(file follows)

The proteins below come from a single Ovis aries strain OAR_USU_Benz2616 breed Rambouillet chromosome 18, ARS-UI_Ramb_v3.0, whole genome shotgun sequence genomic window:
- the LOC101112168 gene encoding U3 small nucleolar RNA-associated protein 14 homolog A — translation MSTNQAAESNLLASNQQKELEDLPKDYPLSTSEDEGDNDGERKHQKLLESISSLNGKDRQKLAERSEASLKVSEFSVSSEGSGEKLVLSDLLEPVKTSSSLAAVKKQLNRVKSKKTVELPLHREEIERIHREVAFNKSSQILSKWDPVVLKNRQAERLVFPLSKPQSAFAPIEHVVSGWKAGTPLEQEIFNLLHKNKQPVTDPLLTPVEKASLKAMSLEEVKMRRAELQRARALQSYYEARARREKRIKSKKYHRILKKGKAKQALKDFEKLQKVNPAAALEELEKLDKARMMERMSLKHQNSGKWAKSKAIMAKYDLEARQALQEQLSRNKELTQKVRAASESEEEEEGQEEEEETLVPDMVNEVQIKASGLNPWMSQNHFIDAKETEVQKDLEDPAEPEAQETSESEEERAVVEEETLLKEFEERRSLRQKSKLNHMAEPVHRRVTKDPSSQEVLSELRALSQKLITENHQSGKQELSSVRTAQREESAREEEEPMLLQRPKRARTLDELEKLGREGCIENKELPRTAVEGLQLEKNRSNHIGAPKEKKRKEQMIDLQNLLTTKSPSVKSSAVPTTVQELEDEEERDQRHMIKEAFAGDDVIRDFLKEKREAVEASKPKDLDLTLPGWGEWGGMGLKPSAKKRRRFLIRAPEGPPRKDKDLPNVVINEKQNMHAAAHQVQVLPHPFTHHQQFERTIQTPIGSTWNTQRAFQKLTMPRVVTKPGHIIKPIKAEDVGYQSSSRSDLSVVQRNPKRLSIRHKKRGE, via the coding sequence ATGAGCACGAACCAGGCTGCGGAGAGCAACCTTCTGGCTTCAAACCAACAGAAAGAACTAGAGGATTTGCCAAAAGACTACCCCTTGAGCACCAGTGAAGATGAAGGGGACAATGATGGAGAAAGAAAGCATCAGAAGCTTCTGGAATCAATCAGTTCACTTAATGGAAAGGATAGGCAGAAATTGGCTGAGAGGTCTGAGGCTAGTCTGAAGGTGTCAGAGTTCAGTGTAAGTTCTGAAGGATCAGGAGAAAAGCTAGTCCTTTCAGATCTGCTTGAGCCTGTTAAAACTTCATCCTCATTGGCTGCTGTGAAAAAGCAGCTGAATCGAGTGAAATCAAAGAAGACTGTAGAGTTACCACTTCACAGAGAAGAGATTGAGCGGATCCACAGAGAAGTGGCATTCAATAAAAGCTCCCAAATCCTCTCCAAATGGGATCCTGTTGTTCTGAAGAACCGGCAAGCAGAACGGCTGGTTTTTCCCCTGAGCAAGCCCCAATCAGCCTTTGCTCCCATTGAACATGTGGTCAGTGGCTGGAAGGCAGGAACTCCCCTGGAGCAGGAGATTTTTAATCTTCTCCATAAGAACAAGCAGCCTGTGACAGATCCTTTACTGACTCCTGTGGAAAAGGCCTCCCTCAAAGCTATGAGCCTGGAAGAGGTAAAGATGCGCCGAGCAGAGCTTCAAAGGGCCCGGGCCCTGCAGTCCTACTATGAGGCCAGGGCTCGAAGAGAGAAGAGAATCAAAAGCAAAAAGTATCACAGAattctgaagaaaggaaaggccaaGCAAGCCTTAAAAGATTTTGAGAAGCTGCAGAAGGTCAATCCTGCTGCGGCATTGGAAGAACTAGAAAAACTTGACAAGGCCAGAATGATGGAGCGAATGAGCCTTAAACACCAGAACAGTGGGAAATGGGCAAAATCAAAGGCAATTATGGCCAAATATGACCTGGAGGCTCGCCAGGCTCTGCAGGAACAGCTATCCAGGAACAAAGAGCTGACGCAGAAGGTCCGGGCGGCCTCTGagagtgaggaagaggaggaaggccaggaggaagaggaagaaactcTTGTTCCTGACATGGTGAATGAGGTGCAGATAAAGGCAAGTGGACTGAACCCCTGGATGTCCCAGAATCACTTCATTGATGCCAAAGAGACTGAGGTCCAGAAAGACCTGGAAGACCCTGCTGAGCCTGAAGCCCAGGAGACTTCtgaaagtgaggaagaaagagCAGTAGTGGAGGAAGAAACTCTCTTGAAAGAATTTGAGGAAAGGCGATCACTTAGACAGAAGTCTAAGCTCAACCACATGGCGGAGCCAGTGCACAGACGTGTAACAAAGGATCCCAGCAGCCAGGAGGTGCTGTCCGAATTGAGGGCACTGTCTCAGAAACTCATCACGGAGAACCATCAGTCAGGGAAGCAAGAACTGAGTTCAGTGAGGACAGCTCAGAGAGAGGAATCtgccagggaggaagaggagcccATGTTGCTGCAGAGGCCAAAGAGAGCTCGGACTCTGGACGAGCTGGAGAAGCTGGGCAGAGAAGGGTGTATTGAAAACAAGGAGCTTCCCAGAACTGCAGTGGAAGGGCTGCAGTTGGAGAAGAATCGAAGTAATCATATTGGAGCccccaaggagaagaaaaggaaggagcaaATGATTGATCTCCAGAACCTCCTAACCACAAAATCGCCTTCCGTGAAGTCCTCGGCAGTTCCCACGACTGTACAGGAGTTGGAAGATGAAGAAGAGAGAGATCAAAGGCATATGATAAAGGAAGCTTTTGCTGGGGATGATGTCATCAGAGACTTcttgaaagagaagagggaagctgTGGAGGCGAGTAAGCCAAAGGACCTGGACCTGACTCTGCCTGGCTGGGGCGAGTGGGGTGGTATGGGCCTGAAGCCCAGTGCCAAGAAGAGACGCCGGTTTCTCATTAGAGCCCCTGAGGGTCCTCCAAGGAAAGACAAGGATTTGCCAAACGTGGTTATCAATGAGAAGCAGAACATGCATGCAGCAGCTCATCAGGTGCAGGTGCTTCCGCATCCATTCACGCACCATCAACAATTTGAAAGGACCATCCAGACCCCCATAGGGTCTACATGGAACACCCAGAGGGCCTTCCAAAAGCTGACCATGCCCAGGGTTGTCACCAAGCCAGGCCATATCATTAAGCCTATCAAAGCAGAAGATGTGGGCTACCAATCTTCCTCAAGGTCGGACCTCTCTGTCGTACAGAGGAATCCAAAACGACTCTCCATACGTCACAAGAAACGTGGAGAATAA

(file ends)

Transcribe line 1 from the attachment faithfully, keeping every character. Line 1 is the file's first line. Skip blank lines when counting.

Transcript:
The proteins below come from a single Ovis aries strain OAR_USU_Benz2616 breed Rambouillet chromosome 18, ARS-UI_Ramb_v3.0, whole genome shotgun sequence genomic window: